MPhil in Judaism & Christianity in the Graeco-Roman World
I came to the University of Oxford for the MPhil in Judaism and Christianity in the Graeco-Roman World, generously funded by the Ertegun Fellowship in the Humanities. My research engages early biblical interpretation from both Christian and Jewish traditions, focusing on the early reception, revisions, and re-translations of the Greek translations of the Hebrew Bible. More broadly, I explore how discourses of narrative identity, textual authority, and group cohesion have often engendered a deep and creative engagement with biblical tradition. Particular foci include the phenomenon of ‘rewritten bible’ and the re-appropriation of biblical texts for liturgical and apotropaic use. While in Oxford, I wrote a dissertation on ‘The Origins of the Septuagint Odes’, which explored the intersection of liturgy and biblical interpretation in Jewish and Christian communities of the first through third centuries CE.
Another exciting aspect of my research is work with ancient manuscripts on papyrus and parchment, with particular attention to the material culture of ancient texts and the methodological insights of the ‘new philology’. Oxford provided an ideal location for manuscript work, both in the magnificent Bodleian collections and through the proximity of major manuscript libraries throughout Europe.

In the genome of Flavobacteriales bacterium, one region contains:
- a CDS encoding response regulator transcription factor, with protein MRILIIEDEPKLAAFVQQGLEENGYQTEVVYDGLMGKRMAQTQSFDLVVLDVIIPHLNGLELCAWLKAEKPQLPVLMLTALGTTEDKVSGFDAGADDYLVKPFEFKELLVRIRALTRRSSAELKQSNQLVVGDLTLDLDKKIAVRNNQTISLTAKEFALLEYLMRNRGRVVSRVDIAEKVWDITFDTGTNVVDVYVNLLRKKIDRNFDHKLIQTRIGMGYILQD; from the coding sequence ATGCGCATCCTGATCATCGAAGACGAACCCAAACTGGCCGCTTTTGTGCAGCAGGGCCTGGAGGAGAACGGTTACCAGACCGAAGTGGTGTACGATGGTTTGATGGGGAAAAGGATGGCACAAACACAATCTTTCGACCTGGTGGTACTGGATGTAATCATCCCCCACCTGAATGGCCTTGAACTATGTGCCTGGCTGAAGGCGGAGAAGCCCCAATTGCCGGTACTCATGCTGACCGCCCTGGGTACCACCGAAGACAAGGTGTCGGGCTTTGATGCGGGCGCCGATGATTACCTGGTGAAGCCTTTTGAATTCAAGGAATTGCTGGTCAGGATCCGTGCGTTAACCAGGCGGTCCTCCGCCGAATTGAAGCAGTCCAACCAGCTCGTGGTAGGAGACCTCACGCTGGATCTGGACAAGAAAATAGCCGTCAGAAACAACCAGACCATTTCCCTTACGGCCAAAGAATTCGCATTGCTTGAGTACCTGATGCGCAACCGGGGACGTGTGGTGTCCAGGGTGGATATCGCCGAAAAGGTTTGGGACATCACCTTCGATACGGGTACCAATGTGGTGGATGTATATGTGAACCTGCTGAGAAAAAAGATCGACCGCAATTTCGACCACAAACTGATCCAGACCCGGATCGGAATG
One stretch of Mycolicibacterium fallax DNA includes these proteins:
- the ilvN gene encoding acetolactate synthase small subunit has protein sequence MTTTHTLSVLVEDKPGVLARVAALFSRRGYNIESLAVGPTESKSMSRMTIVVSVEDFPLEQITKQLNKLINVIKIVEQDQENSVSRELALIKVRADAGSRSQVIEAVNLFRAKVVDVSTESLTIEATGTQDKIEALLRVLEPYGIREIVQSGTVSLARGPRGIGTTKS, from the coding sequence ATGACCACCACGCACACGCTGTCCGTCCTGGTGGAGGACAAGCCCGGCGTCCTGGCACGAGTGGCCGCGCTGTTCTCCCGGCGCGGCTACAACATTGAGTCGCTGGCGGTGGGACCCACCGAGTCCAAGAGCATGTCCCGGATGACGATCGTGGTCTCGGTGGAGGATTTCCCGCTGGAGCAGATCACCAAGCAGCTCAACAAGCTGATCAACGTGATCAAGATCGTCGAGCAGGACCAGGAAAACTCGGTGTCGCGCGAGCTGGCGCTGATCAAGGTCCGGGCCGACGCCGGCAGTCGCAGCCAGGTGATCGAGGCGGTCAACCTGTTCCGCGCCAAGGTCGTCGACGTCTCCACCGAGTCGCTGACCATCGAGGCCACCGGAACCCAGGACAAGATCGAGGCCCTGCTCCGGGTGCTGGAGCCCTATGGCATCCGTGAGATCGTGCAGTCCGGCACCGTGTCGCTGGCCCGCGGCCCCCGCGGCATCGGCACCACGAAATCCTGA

My research at the intersection of classics, religion, and Late Antique studies made the collegial and interdisciplinary environment of Ertegun House an ideal academic community. While at Ertegun house, I was also privileged to organize an interdisciplinary conference on ‘Syriac Intellectual Culture: Translation, Transmission, and Influence’ (30–31 January 2015) with fellow scholar Walter Beers. Selected papers from the conference will be published in the Spring 2016 issue of the journal Aramaic Studies.
I received my first degree with honours from Wheaton College (Illinois, USA) in Ancient Languages, Biblical Studies, and German. Additional training has included courses and workshops in religion and biblical studies at the Universität Tübingen, in papyrology at the Universität Leipzig, and in Septuagint studies at the Universität Göttingen.
I am now pursuing a PhD in Christianity and Judaism in Antiquity at the University of Notre Dame (Indiana, USA). Following my doctoral work, I intend to teach undergraduates. I hope to be able to share my love of the languages with students, opening doors for them to understand biblical texts and the ancient world in which they were written and read.
When not involved in academic work, I enjoy spending time with my wife Sarah, reading German literature, running, and watching Dr. Who.